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5 Tips on Applying for SEIS / EIS HMRC Advance Assurance

Having prepared and filed too many to mention (!), here are a 5 tips on applying for SEIS / EIS HMRC advance assurance:

1. Don’t leave it too late! HM Revenue & Customs (HMRC) are generally pretty good in turning around applications within 30 days but it can peak to 6 weeks around key tax deadlines e.g. 31 Jan self assessment tax return filing date and 5 April end of personal tax year.

2. Use the form that HMRC provide for you but you may wish to accompany the form with a covering letter, as there’s not much room to disclose any additional matters that might be relevant. Don’t forget, this is a tax clearance document and therefore, HMRC will reserve the right to withdraw an approval if it later transpires that you didn’t disclose all of the facts. You have been warned!

3. The advance assurance application process is not mandatory but is well advised for two principal reasons: i) most investors will insist on evidence of HMRC approval for their own peace of mind before parting with their investment cheque [update: it is now a requirement that you include the names and addresses of prospective investors in your application]. ii) it gets you onto HMRC’s radar for the second stage which is to complete and file forms SEIS1 / EIS1 which is necessary for the investors to be able to claim the tax relief. If you haven’t applied for advance assurance, HMRC generally ask all of the sorts of questions that would have been covered in the advance assurance application in any case.

4. If you foresee that you will be seeking to raise both EIS cash after a SEIS round then apply for both within a single advance assurance application. [Update: the most recent version of the HMRC form now more easily allows for the two boxes to be ticked}

5. Take care if you are a software company and will be generating revenues from licence fee income (as most will). You will be relying on a carve-out from an otherwise non-qualifying ‘excluded activity’ – in receiving royalty or licence fee income – which states that you can qualify as a SEIS / EIS company only if the whole, or greater part, of the underlying intellectual property that generates the revenues is created by your company.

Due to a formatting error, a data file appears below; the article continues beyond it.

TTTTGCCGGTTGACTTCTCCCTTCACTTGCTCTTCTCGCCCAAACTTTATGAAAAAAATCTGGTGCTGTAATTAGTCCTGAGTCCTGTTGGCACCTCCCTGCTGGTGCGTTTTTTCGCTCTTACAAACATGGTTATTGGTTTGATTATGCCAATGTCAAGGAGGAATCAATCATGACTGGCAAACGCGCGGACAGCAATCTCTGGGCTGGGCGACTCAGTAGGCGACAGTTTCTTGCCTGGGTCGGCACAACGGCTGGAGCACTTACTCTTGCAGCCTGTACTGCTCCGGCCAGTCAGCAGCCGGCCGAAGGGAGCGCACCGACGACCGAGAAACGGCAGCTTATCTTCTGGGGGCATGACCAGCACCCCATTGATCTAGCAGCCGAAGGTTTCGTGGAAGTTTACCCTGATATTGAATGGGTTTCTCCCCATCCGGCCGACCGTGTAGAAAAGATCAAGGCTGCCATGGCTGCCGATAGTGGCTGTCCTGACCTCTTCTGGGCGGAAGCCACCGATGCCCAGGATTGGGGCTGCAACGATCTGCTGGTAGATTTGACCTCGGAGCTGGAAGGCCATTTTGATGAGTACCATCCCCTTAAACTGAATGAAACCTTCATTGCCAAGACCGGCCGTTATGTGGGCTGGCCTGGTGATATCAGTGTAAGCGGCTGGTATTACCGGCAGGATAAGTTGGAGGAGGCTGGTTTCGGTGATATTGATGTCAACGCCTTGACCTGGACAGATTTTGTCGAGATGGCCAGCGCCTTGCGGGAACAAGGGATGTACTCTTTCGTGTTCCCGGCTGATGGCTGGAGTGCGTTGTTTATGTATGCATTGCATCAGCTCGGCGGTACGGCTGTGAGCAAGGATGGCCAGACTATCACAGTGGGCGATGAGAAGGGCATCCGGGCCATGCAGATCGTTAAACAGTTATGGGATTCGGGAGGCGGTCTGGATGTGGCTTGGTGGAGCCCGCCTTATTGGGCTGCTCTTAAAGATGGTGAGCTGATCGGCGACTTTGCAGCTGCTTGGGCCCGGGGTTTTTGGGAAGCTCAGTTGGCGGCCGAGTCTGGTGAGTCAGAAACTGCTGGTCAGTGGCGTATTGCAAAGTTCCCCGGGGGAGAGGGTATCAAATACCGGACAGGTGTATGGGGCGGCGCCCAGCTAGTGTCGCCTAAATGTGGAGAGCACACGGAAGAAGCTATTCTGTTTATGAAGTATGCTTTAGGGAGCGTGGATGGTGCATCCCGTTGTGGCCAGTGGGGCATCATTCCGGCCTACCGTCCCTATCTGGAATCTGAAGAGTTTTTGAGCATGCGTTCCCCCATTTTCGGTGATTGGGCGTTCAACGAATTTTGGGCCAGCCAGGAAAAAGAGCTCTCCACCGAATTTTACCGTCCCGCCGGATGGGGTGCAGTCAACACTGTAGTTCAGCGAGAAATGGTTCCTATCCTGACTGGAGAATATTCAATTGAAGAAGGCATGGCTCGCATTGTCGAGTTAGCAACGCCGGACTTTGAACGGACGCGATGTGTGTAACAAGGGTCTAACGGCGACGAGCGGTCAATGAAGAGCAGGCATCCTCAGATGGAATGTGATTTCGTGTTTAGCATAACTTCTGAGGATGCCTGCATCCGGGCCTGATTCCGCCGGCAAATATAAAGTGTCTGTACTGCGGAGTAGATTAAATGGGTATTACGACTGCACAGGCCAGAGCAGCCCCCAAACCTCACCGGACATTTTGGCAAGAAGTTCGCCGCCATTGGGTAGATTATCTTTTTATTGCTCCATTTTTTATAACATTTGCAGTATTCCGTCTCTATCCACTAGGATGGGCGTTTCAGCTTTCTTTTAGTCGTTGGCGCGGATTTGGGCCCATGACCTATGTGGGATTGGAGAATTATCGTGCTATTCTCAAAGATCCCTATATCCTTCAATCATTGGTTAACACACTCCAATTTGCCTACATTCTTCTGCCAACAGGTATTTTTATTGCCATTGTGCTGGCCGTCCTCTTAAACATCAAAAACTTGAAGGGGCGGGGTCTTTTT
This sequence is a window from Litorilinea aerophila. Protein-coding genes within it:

I hope you find these tips useful. If you need more, you could subscribe for this free SEIS/EIS course (below) and/or you could reach out for specialist assistance here.

What is the Seed Enterprise Investment Scheme (SEIS) Advance Assurance?

What is the seed enterprise investment scheme advance assurance video?

I am getting a lot of questions at the moment about the process for raising funding under Seed EIS and where the advance assurance fits in?

The Advance Assurance is a mechanism that allows companies to pre-qualify themselves with HM Revenue & Customs (HMRC) as a qualifying company for the purposes of raising funding under SEIS. It is not obligatory – although it is good practice. Most sophisticated investors will insist that the company has received advance assurance from HMRC of its qualifying status before investing as do many of the crowd-funding sites.

The other factor to take into account in deciding whether or not to seek advance assurance is that when you get to the stage of filing your SEIS compliance statement with HMRC (in order to secure the tax certification for the investors to allow them to claim their SEIS tax relief), if you haven’t already filed an advance assurance, the likelihood is that you will have to answer a series of questions from HMRC regarding the company’s qualifying status much like you would have completed at the time of the advance assurance – so you may as well have gone for it in any case and got yourself on HMRC’s radar as well as gaining comfort for the investors from the outset!

The process for seeking advance assurance is to use HMRC’s own SEIS advance assurance application form. If your facts are particularly complex or you would like assurance in relation to certain aspects then I tend to supplement the form with a letter to ensure that I have disclosed all of the relevant facts – so there is no come-back further down the line…

If you would like any assistance in relation to the Seed EIS advance assurance process then you can drop me a line here or at my specialist advisory firm, ip tax solutions.